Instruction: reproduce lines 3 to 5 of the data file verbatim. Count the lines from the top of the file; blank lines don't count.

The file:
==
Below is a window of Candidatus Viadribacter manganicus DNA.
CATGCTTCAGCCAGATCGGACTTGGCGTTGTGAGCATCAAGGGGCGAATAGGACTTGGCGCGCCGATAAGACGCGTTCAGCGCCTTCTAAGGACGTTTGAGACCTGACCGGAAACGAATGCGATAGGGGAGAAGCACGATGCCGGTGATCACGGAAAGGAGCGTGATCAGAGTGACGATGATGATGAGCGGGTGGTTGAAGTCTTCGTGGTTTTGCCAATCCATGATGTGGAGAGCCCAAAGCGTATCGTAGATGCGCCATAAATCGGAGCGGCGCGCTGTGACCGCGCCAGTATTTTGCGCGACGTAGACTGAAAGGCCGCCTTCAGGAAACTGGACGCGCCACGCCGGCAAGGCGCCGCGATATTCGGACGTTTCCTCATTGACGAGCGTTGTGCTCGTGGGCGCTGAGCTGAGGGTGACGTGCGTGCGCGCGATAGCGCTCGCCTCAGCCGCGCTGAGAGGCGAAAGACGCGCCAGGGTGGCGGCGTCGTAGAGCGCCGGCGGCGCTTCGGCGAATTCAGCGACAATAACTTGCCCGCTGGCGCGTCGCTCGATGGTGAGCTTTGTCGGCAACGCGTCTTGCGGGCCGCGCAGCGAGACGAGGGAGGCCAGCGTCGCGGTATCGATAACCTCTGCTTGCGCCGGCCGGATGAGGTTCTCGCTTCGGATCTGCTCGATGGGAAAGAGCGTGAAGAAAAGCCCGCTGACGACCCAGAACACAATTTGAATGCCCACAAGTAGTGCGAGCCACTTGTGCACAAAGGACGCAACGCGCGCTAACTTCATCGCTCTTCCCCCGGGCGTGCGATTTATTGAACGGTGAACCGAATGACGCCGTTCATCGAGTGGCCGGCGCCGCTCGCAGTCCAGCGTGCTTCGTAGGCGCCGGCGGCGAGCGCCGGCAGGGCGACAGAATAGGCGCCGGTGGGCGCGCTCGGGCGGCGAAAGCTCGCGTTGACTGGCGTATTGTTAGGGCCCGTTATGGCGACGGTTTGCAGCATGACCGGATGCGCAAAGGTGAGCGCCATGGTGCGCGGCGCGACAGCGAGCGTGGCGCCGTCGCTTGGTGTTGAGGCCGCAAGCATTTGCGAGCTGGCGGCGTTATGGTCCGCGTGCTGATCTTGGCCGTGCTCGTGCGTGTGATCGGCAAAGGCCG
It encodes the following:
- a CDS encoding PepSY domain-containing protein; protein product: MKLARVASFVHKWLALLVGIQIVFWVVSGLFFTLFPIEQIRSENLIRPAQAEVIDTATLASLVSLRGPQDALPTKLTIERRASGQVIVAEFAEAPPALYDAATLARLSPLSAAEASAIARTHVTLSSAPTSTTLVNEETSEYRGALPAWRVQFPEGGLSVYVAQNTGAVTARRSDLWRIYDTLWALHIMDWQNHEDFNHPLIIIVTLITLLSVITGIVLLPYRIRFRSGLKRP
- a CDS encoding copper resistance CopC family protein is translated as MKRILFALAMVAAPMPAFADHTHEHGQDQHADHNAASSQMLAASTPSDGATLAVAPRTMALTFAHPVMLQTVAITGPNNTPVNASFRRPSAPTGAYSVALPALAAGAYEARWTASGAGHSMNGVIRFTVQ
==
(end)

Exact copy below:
It encodes the following:
- a CDS encoding PepSY domain-containing protein; protein product: MKLARVASFVHKWLALLVGIQIVFWVVSGLFFTLFPIEQIRSENLIRPAQAEVIDTATLASLVSLRGPQDALPTKLTIERRASGQVIVAEFAEAPPALYDAATLARLSPLSAAEASAIARTHVTLSSAPTSTTLVNEETSEYRGALPAWRVQFPEGGLSVYVAQNTGAVTARRSDLWRIYDTLWALHIMDWQNHEDFNHPLIIIVTLITLLSVITGIVLLPYRIRFRSGLKRP
- a CDS encoding copper resistance CopC family protein is translated as MKRILFALAMVAAPMPAFADHTHEHGQDQHADHNAASSQMLAASTPSDGATLAVAPRTMALTFAHPVMLQTVAITGPNNTPVNASFRRPSAPTGAYSVALPALAAGAYEARWTASGAGHSMNGVIRFTVQ